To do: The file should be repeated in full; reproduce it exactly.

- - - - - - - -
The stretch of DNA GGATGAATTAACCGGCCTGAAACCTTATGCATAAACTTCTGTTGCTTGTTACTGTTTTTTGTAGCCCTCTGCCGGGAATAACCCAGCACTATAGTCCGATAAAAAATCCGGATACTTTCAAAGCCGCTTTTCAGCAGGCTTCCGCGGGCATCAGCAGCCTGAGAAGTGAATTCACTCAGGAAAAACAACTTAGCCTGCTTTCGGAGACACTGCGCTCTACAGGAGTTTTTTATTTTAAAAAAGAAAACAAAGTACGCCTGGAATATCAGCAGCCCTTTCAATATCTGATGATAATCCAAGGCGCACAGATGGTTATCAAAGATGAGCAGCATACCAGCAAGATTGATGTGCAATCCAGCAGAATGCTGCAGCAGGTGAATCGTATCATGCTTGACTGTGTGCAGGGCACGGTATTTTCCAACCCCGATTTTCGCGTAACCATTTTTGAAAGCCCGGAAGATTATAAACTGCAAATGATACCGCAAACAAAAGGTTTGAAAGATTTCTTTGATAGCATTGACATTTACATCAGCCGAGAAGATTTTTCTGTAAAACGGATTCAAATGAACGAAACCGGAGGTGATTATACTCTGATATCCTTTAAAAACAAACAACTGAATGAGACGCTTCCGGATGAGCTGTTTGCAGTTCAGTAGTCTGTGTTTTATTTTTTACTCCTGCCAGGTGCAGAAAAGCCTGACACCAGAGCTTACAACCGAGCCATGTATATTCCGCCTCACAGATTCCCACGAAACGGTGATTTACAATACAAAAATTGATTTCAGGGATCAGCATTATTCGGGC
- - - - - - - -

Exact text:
The stretch of DNA GGATGAATTAACCGGCCTGAAACCTTATGCATAAACTTCTGTTGCTTGTTACTGTTTTTTGTAGCCCTCTGCCGGGAATAACCCAGCACTATAGTCCGATAAAAAATCCGGATACTTTCAAAGCCGCTTTTCAGCAGGCTTCCGCGGGCATCAGCAGCCTGAGAAGTGAATTCACTCAGGAAAAACAACTTAGCCTGCTTTCGGAGACACTGCGCTCTACAGGAGTTTTTTATTTTAAAAAAGAAAACAAAGTACGCCTGGAATATCAGCAGCCCTTTCAATATCTGATGATAATCCAAGGCGCACAGATGGTTATCAAAGATGAGCAGCATACCAGCAAGATTGATGTGCAATCCAGCAGAATGCTGCAGCAGGTGAATCGTATCATGCTTGACTGTGTGCAGGGCACGGTATTTTCCAACCCCGATTTTCGCGTAACCATTTTTGAAAGCCCGGAAGATTATAAACTGCAAATGATACCGCAAACAAAAGGTTTGAAAGATTTCTTTGATAGCATTGACATTTACATCAGCCGAGAAGATTTTTCTGTAAAACGGATTCAAATGAACGAAACCGGAGGTGATTATACTCTGATATCCTTTAAAAACAAACAACTGAATGAGACGCTTCCGGATGAGCTGTTTGCAGTTCAGTAGTCTGTGTTTTATTTTTTACTCCTGCCAGGTGCAGAAAAGCCTGACACCAGAGCTTACAACCGAGCCATGTATATTCCGCCTCACAGATTCCCACGAAACGGTGATTTACAATACAAAAATTGATTTCAGGGATCAGCATTATTCGGGC